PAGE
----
Calling All Trail Users
Your eyes and input are very important to us! Help us keep an eye on our trails! Basin Recreation, in partnership with the Mountain Trails Foundation, is working to implement a public participation program on trails for ongoing trails maintenance and trail related concerns. If by chance you see a downed tree, erosion problem, leaky sprinkler, sign problem, user conflict, etc., simply send an email to:Senta Beyer, Trails Project Manager at email@example.com, or Bob Radke, Trails Maintenance Coordinator at firstname.lastname@example.org.
Keeping your dog in control keeps people, other dogs, livestock and wildlife safe. Others may not appreciate your dog's company; if not sure, ask before allowing your dog to approach them. Please do not let your dog approach others unless invited. Dogs must be on leash in the Basin unless you're in an off-leash area. In areas where leashes aren't required keep your dog nearby and under control. Be aware - check signs and follow area regulations.
Keep track of your pets while you're recreating in the Basin. A pet under control lessens the chance for harm to your dog from other dogs or wildlife. Please do not let your dog approach or chase wildlife. Chased or harassed wildlife change their feeding patterns and exert more energy, which can result in poor health or even death.
Respect private property in the Basin by not allowing your dog to wander from designated trails or off-leash areas. Remember, unless you're in an off-leash area, pets must be on leash in the Basin. Please do your part to manage your dog.
Pick Up Poop
Phew! Dog poop stinks, is not natural to the Basin and others can step in it. Pack a pick-up bag or grab one at the trailhead and always pick up your dog's poop-wherever it's left.
Dog poop is a health hazard. It also increases the nitrogen in the soil around the trail, giving the advantage to weeds over the native plants that have naturally evolved in the Basin. Dog poop can also contribute to water pollution in the unique riparian areas found in the Basin. Thanks for bagging your dog's poop, but remember, the job's not done until you drop it in the trash can. Please do your part to keep Basin Recreation Space dog poop free.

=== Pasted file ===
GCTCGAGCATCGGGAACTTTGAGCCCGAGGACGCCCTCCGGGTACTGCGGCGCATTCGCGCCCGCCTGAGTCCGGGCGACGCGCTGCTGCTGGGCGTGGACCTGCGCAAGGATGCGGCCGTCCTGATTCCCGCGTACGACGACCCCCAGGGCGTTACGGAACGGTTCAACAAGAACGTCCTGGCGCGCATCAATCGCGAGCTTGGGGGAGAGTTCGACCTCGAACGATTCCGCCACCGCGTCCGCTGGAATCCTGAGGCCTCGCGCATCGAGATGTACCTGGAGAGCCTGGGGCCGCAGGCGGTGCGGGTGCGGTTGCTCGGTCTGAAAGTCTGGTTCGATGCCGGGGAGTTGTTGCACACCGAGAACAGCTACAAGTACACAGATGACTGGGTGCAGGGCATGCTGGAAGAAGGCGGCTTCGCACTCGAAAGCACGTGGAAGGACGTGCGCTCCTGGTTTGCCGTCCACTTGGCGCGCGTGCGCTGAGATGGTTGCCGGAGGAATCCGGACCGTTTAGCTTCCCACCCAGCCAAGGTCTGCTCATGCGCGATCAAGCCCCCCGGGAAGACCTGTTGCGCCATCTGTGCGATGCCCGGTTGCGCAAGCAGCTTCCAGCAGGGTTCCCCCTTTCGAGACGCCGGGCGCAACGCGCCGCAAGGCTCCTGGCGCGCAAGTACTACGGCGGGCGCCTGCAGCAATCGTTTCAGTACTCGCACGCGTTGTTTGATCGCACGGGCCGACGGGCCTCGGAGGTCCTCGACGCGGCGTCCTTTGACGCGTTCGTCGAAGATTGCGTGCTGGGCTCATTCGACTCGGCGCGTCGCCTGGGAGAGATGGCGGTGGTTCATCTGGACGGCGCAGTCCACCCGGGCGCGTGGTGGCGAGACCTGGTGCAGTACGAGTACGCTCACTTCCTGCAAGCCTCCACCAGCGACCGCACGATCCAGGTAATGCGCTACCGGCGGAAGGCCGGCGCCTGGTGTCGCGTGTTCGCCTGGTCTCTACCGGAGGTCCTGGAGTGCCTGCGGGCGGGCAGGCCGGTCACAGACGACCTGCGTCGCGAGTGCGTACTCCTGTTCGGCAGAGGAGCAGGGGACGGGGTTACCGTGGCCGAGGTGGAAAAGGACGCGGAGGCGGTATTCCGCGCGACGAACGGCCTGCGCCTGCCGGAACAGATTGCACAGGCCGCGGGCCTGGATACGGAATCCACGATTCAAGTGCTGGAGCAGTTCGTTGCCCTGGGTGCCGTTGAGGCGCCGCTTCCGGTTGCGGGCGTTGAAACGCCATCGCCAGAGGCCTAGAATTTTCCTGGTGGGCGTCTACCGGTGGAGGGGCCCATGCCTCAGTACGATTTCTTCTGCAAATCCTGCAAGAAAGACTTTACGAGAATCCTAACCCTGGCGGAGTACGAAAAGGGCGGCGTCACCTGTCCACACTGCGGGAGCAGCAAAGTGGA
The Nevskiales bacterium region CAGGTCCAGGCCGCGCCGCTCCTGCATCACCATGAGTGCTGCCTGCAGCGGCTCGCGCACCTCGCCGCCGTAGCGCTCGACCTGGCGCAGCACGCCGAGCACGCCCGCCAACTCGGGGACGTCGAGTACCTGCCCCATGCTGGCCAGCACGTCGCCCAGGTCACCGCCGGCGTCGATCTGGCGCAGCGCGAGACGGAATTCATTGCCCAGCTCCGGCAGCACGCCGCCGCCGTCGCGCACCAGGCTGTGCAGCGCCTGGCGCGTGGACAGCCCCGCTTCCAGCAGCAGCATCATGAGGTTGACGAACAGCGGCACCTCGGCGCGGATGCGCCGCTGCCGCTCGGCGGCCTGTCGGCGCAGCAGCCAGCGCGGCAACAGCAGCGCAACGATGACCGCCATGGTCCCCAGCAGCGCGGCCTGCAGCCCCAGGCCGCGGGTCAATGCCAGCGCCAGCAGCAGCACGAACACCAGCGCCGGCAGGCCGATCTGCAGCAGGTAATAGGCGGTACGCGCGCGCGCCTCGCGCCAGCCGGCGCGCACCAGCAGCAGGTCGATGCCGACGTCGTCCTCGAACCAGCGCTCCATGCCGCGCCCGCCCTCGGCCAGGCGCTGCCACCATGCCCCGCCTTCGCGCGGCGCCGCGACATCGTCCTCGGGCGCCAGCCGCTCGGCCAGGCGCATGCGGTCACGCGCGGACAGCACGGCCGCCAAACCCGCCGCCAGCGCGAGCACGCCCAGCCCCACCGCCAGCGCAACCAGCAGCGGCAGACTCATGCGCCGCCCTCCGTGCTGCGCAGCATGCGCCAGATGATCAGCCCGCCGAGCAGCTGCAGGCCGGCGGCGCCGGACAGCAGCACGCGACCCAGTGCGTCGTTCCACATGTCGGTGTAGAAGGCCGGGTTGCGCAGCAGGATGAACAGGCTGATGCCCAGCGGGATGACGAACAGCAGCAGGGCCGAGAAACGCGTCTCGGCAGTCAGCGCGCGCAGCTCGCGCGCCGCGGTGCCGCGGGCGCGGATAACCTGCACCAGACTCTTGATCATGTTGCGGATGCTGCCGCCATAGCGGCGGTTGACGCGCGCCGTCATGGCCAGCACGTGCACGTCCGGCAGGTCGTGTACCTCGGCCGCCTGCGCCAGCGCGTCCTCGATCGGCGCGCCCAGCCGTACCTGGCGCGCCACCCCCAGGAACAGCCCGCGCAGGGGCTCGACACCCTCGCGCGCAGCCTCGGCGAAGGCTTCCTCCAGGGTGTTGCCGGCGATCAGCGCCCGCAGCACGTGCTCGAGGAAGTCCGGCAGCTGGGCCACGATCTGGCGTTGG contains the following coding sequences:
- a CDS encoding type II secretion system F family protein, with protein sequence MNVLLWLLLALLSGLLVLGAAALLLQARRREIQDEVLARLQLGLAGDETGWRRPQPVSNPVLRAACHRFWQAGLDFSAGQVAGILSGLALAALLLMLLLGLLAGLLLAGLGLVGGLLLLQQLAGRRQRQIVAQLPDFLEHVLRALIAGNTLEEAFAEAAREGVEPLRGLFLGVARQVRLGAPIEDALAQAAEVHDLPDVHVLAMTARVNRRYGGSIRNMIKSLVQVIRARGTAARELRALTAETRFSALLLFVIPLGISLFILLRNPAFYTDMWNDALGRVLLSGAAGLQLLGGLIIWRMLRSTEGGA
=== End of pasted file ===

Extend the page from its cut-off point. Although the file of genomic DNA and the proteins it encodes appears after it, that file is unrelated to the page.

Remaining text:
Stick to Trails
Staying on trails protects wildlife and their homes. Shortcutting trails causes erosion and damages trailside plants. Please walk and ride on designated trails only. Contact the Snyderville Basin Recreation office for trail information and maps. Studies have shown that when we trample vegetation on the side of the trail, there is a greater chance weeds will replace native plants. In this environment, native plants take years to recover from trampling damage.
Avoid areas that are unmarked, closed for revegetation or signed as sensitive. Also, most Basin trails pass through private land. We are fortunate that landowners in the Basin are willing to allow trails on their property. Respect private property by staying on designated trails. We can all have fun on natural Basin Recreation space while sticking to trails.
Share Our Trails
We all enjoy Basin Recreation Space in different ways. Pay attention, expect to encounter others, slow down and be courteous - offer a friendly greeting. Those traveling faster should slow down for other users. Downhill riders should always yield to all other users.
Bikers, because of their mobility, should always yield to hikers and horseback riders. The best choice when yielding is to stop, then step off the trail onto a durable surface (rock, sand, etc.) and remain until others pass. If you continue to hike or ride off trail when yielding, you trample trailside vegetation and create multiple trails where one is usually best.
We all know how great outdoor experiences can be. One discourteous person can ruin an outing. Expect and respect others. Make room for others. Control your speed. Pass with care and let others know you're passing. Be courteous and we'll all have a better time.
Trash Your Trash
Please pick up all trash-yours and others'. Even biodegradable materials, such as orange peels, apple cores and food scraps take years to break down and attract scavengers that can harm native wildlife.
Trash is unsightly and ruins everyone's outdoor experience. Studies have shown that trash attracts scavenging birds and animals that drive away or kill native birds. Let's all do our part to take care of Basin Recreation Space by picking up all trash.